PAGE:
Ten days and counting.
I was kindly reminded of this fact while driving carpool. A sweet family on a highly-traveled Dallas road creatively offers the reminder each year.
The festive gesture ignites sighs of relief to older kids ready for the break. While younger siblings get lost in visions of decimated wrapping paper dancing in their heads.
But for some, the reminder prompts feelings of anxiety. All that isn't collides with looming deadlines of all that needs to be done. The shopping, the cards, the arrangements, the cooking, traveling ... and more grab hold of already overloaded thoughts.
This year instead of stress, why not opt for the operative word: H O L I D A Y. It's a holiday, so take it. Take a break from do-all/be-all pressures, hit pause and re-purpose Overwhelmed.
Take a holiday from retail pressures. Tap into and be overwhelmed by perspective. Though this year's "perfect" toy or game might provide a satisfactory response to all the what-did-you-get questions, those cool fads and games go out as quick as they come in. Offer perspective from your own life (ahhh... the add-a-bead necklace that made us cool back in the day - yeah not so much) or even their's (Beanie Babies anyone?) to put today's must-have in its logical place.
Remind these kids of their inherent worth - it's there. A game or toy doesn't make or break them. Then add a little secret sauce for good measure: if someone is asking and judging based on what-did-you-get, that likely implies that their worth is tied up in such things. Take the opportunity to spread the holiday cheer, remind those folks of something genuinely, inherently good about themselves and give them a holiday too.
Give yourself a break from appearance pressures. With each Christmas card you open, see it for what it is - a moment in time. And enjoy the friendship that comes with the card rather than ever let it or a Christmas letter usher in comparison - as in measuring up. Know that regular is just on the other side of posed & polished - as it is for everyone. And as likely as you are to see the beauty in others, see it in yourself and your family.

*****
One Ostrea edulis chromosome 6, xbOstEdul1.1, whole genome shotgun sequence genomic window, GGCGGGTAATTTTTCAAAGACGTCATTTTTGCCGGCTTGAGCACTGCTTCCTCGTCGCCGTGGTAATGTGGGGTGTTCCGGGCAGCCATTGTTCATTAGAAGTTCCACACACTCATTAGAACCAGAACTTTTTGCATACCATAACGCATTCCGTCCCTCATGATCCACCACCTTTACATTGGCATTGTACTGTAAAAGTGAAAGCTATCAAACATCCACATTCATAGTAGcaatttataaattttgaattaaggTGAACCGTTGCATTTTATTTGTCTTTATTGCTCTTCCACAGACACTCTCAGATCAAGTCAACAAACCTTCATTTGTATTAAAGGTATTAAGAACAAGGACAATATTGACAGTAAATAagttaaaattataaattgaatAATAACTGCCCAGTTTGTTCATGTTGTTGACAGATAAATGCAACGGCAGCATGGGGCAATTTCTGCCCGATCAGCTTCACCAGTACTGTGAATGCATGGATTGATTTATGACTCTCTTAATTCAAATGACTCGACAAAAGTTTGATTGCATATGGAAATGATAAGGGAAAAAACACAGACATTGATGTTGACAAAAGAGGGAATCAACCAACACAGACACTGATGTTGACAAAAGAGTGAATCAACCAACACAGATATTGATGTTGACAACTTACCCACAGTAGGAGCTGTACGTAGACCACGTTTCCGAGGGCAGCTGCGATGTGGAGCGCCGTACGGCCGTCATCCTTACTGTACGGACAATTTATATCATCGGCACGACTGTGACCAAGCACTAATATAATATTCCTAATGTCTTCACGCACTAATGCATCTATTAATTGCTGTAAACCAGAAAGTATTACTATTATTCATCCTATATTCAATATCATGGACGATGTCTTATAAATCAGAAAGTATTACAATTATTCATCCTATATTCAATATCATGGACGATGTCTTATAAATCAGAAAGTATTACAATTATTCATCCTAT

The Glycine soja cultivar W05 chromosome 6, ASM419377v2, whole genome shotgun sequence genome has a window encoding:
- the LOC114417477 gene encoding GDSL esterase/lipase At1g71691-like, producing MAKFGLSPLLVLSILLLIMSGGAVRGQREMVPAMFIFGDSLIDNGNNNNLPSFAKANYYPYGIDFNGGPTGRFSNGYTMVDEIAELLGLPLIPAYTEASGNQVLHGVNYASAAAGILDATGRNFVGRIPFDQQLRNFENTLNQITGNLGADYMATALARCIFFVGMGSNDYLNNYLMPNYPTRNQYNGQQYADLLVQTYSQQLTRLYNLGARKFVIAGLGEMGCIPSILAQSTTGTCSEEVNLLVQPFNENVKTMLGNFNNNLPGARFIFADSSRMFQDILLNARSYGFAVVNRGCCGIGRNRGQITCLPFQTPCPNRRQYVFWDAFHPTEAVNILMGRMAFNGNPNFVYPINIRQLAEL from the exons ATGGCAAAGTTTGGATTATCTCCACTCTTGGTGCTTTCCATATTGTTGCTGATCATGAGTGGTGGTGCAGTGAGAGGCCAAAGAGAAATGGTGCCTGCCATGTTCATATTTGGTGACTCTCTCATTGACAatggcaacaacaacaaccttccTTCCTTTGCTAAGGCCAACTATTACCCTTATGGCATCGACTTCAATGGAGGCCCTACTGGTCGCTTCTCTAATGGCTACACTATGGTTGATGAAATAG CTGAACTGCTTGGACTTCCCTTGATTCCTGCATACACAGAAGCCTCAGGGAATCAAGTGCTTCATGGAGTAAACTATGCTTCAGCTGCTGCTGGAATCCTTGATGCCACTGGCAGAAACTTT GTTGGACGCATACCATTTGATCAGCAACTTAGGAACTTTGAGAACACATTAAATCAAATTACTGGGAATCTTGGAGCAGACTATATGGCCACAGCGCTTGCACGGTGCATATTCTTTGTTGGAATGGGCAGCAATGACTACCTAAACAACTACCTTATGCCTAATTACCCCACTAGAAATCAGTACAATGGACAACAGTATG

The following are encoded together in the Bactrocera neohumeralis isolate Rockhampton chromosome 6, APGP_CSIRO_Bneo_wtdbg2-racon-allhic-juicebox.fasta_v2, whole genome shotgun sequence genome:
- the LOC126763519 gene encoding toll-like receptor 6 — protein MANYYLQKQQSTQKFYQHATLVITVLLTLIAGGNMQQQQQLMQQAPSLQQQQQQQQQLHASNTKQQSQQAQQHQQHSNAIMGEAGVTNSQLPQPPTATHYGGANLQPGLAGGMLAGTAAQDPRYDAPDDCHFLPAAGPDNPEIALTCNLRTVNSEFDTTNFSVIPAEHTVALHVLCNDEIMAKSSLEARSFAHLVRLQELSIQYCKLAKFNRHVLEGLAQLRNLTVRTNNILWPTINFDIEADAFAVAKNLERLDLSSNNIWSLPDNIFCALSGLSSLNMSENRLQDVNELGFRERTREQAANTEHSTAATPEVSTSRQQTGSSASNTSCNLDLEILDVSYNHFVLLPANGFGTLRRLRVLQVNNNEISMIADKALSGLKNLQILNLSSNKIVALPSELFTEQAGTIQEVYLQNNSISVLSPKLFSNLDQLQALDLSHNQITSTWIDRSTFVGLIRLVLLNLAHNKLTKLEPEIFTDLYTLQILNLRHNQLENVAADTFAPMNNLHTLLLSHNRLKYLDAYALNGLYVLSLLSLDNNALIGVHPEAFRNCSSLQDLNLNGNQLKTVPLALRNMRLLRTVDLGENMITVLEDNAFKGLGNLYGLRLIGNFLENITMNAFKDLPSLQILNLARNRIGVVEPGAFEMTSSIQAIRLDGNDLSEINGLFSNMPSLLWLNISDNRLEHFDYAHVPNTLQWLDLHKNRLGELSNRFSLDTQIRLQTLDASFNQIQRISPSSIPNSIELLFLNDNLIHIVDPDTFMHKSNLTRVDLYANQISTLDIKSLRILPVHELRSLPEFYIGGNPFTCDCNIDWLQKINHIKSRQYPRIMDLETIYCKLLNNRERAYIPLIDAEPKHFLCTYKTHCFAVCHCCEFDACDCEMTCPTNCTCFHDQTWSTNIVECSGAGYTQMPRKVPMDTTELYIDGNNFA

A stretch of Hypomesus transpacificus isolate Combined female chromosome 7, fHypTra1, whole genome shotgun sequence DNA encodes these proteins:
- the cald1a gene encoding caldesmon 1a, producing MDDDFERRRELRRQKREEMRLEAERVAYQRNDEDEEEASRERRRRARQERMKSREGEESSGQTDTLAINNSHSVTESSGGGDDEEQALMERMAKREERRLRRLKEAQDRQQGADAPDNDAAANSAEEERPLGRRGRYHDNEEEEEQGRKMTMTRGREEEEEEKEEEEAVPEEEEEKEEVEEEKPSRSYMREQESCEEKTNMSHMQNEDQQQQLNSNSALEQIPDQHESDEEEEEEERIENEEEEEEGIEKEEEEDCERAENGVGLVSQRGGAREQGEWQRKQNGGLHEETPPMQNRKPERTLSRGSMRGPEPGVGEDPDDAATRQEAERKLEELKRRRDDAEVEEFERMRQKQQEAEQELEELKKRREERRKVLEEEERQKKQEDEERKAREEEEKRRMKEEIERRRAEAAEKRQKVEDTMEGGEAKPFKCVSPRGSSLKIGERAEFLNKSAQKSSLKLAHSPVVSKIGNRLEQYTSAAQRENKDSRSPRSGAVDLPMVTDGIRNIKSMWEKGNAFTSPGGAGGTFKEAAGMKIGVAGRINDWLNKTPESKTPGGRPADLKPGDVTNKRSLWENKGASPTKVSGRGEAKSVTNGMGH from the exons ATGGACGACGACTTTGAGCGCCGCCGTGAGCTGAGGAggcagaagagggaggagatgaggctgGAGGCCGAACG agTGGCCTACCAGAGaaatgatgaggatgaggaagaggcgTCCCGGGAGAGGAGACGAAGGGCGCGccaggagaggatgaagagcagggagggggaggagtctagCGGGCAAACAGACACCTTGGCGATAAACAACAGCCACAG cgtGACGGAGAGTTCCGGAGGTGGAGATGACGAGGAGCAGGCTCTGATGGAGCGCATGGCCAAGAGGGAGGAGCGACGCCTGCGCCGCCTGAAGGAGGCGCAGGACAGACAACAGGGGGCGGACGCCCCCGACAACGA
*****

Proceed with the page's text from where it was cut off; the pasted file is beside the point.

Take a holiday from relationship hardship. If at all possible, put judgment on the back burner for the season. Lean into Christmas peace and goodwill toward men in practical ways by extending it to others - even those closest. Remember that on the other side of judgement and any unnecessary rudeness are people - people likely dealing with fears or anxieties attached to hurt, mis-met expectations, bad decisions, etc ... who could use a break. Set boundaries then extend love, possibly forgiveness. And, consider doing the same for yourself, the person we tend to judge the harshest.
Holiday parties can be so much fun. Just getting an invite momentarily puts FOMO (Fear of Missing Out) in it's place. Still, in all our Middle School insecurities, feelings of being overlooked or forgotten linger in the shadows. But say NO to FOMO. Life is not a race to win or die trying to keep up. Shift thought-focus from ourselves and change comparison to compassion by looking at the person next to us who could use some loved-in since they likely feel left-out. Sound cheesy? Maybe, but it works.
A couple practical steps to a lighten the holiday-stress load:
- Carry cash. Set spending amounts and pay in cash rather than cards. You may end up spending more money with credit cards than you would with cash, which dials up stress in the New Year. No need for that.
- Clear some clutter. Physical clutter can cause stress and leave you less focused. So why not take a few things off our overloaded plates by clearing small spaces. Something as simple as cleaning out a drawer, a console while sitting in carpool, a closet rack can make you physically feel better.
- Take note of gratitude. Grab a notebook at the Dollar store, put it on the kitchen table and each of the next ten days at any meal go around the table and have each person say out loud and write down a legitimate thing (physical, emotional, spiritual) for which they are grateful and enjoy into the benefits.
Fully live each of these next ten days and counting. They go fast - really fast. So, relish every moment. Don't let grinch-y pressures or stress steal a second of them. Instead sink into the holiday and take a break because you're worth it as is the person walking alongside.
Today, say someone's name - at the grocery store in the drive-through at carpool. Connect as human beings, genuinely caring and embrace the reason for the season: love, hope and peace - since people, including you, matter.
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